"This is a win for small business owners," said David Chase, the healthcare policy director at the Small Business Majority advocacy group, which generally supports the health care law. "The SHOP exchanges haven't been as robust and as successful as we'd originally hoped, so adding new bells and whistles—we're hopeful that will increase its value proposition and help in recruiting more small-business owners to participate."

Regulators hope the option will draw new participants to the SHOP exchanges, which have enrolled fewer consumers than their designers had hoped. The marketplaces suffered an even rockier rollout than the federal website. Many weren't ready as the first open enrollment season launched, and several attracted just a single participating insurer. CMS has not released official enrollment data for the SHOP program and declined to offer details Monday.

"The SHOP only has a couple years to really prove itself or else I don't know what happens to it," said Kevin Kuhlman, manager of legislative affairs at the National Federation of Independent Businesses, which unsuccessfully challenged the health law's mandate in a lawsuit that the Supreme Court decided. "It's just kind of been an afterthought, unfortunately."

Kuhlman said adding vertical choice would help attract some employers, but probably would not be a "game changer."

Insurers also said the changes would not dramatically impact their business on SHOP. A spokeswoman for the industry's major trade group, America's Health Insurance Plans, pointed out that few employers have signed up for SHOP and noted the changes would only affect a small subset of the small employer market.

The health law requires SHOP exchanges to offer so-called "horizontal choice," under which small business employers select a metal tier offered on the exchanges, like the silver tier, and then let their employees choose their specific plan on that tier. States can no longer opt out of horizontal choice.

Under both the horizontal and vertical options, employers may pay a defined contribution toward an employee's plan; employees make up the difference if they choose a more expensive option.

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Health Insurers Stop Providing Cost Data to States

By Erin Mershon, CQ Roll Call

April 12, 2016 -- Some employer-sponsored insurance plan officials are refusing to give states information about health care costs, after a Supreme Court decision last month struck the states' power to compel those insurers to participate.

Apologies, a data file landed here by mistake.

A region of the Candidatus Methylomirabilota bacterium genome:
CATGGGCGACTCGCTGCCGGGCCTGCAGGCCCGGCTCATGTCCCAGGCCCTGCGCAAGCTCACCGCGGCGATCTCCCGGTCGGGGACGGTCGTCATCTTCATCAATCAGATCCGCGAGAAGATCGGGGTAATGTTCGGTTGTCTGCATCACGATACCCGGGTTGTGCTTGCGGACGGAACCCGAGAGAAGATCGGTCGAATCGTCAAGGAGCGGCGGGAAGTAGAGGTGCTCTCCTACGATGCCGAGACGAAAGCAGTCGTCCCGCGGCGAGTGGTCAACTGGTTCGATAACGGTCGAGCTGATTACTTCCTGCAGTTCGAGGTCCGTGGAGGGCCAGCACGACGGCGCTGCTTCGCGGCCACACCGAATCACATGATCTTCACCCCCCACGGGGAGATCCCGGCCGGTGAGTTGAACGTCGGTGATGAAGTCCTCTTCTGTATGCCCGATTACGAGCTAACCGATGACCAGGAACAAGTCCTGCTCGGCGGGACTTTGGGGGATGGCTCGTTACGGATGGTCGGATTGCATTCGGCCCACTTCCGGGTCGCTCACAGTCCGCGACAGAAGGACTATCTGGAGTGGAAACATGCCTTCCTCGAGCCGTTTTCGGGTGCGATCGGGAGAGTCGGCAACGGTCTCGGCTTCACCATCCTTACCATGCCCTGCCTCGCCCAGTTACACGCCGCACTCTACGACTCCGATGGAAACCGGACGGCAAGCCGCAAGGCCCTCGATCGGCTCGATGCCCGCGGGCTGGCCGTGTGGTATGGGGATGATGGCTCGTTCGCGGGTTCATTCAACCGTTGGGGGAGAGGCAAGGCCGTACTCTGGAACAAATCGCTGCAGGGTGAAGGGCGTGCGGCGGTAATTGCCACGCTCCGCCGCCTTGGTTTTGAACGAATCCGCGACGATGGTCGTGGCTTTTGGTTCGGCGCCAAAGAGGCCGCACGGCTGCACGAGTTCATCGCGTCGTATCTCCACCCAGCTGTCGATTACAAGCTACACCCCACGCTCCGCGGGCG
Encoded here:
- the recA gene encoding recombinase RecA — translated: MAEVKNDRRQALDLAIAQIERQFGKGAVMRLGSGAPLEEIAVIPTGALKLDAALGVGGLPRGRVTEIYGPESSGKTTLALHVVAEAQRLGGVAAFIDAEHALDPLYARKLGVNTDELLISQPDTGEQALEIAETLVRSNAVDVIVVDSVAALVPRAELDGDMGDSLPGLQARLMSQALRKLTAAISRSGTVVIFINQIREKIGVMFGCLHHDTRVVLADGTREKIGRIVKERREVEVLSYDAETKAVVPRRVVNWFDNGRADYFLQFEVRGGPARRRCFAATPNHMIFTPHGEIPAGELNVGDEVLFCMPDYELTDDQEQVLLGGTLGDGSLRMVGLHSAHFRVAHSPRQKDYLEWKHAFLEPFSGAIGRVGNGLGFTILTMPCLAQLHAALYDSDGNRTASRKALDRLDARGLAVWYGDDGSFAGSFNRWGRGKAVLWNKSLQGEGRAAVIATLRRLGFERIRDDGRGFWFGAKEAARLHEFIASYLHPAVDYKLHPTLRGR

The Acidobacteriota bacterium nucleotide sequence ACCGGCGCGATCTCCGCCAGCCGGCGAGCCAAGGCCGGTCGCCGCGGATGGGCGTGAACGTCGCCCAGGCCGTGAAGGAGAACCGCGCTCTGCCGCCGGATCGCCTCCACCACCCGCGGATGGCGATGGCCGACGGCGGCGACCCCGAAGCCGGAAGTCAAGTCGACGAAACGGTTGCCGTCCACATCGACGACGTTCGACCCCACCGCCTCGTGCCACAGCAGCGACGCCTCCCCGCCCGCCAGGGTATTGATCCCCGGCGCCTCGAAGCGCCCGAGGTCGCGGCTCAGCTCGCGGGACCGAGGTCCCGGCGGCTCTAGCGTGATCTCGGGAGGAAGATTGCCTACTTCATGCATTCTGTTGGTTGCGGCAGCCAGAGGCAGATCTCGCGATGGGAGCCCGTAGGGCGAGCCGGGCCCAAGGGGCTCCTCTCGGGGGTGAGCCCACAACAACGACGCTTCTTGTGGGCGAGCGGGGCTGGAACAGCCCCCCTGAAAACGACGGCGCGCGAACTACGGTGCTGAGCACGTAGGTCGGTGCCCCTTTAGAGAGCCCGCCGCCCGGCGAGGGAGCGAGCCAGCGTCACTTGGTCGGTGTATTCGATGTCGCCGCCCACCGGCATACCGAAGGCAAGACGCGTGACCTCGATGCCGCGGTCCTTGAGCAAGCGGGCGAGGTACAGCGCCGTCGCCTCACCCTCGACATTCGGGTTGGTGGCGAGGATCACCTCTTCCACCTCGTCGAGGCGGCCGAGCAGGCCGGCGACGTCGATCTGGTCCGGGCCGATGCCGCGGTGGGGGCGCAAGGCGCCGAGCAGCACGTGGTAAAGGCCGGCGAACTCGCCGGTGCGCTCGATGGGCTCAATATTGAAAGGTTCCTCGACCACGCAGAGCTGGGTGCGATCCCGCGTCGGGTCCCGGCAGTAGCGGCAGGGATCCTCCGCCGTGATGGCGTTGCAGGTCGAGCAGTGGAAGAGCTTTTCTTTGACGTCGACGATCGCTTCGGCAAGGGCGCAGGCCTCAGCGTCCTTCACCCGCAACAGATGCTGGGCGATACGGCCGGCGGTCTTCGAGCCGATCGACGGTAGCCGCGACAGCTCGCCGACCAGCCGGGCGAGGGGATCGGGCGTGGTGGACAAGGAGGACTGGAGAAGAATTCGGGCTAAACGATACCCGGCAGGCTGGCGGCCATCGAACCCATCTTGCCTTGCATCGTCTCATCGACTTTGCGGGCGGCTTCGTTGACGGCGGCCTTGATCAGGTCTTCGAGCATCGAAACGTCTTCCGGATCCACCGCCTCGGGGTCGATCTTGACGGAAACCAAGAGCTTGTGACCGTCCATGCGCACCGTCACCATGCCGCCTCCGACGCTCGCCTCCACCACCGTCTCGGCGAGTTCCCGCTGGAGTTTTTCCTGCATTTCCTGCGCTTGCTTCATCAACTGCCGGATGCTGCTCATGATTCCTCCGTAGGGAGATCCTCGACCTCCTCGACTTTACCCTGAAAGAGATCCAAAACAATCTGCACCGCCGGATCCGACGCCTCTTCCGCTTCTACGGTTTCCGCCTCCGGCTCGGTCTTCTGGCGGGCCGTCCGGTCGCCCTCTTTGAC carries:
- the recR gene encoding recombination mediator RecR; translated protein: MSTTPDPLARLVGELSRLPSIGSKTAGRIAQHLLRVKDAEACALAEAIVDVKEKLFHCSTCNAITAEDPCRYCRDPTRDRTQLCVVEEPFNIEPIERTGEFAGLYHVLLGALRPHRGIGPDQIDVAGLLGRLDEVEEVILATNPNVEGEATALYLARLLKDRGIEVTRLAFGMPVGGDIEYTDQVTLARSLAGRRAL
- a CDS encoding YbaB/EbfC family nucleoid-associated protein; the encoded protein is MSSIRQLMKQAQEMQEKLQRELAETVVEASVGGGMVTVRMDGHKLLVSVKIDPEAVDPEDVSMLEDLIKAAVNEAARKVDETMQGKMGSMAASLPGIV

Plans that provide health insurance in Colorado, Utah, Maryland, Minnesota, and Oregon have dropped out or stopped sending cost data to state programs in recent weeks, officials in those states told CQ Roll Call. Advocates say the states' databases, which rely on submissions from all insurers to shed light on the cost of care, are an important tool in bringing down health care prices.

Many of the 12 states with the databases required participation from all insurers. But in a 6–2 decision in Gobeille v. Liberty Mutual Insurance Company, the Supreme Court ruled that self-funded employer plans—which cover about half the nation's employees—don't have to participate, because a federal law governing those plans (PL 93-406) takes precedence. Under a self-funded plan, employers typically pay the medical claims of their workers, with some administrative help from an insurance company, rather than paying an insurer to assume the risk of covering the personnel.

"It's starting," said Al Gobeille, chairman of the Vermont Green Mountain Care Board, who brought the legal case to the Supreme Court. "They're making a statement. . . . It's not helpful to the health of the populations where their employees live."

Most states with databases are seeing at least some employer-run plans drop out, said Trish Riley, executive director of the National Academy for State Health Policy (NASHP), which is convening a group of administrators to work on this issue. Officials in the other states with databases didn't respond to inquiries by Tuesday afternoon.

"Given how big a part of the database self-funded plans are, this is a very big deal," Riley said, adding that even some plans not subject to the Supreme Court exemption have dropped out of participation, citing the decision. "There's a real need for clarity on what Gobeille does and doesn't say."

Employers' Perspective

Employers who use self-funded plans have said they don't oppose efforts to collect the data or lower health care costs. Rather, they oppose the costs associated with complying with the data collection, and fear a scheme under which they might be forced to submit different data sets to individual states.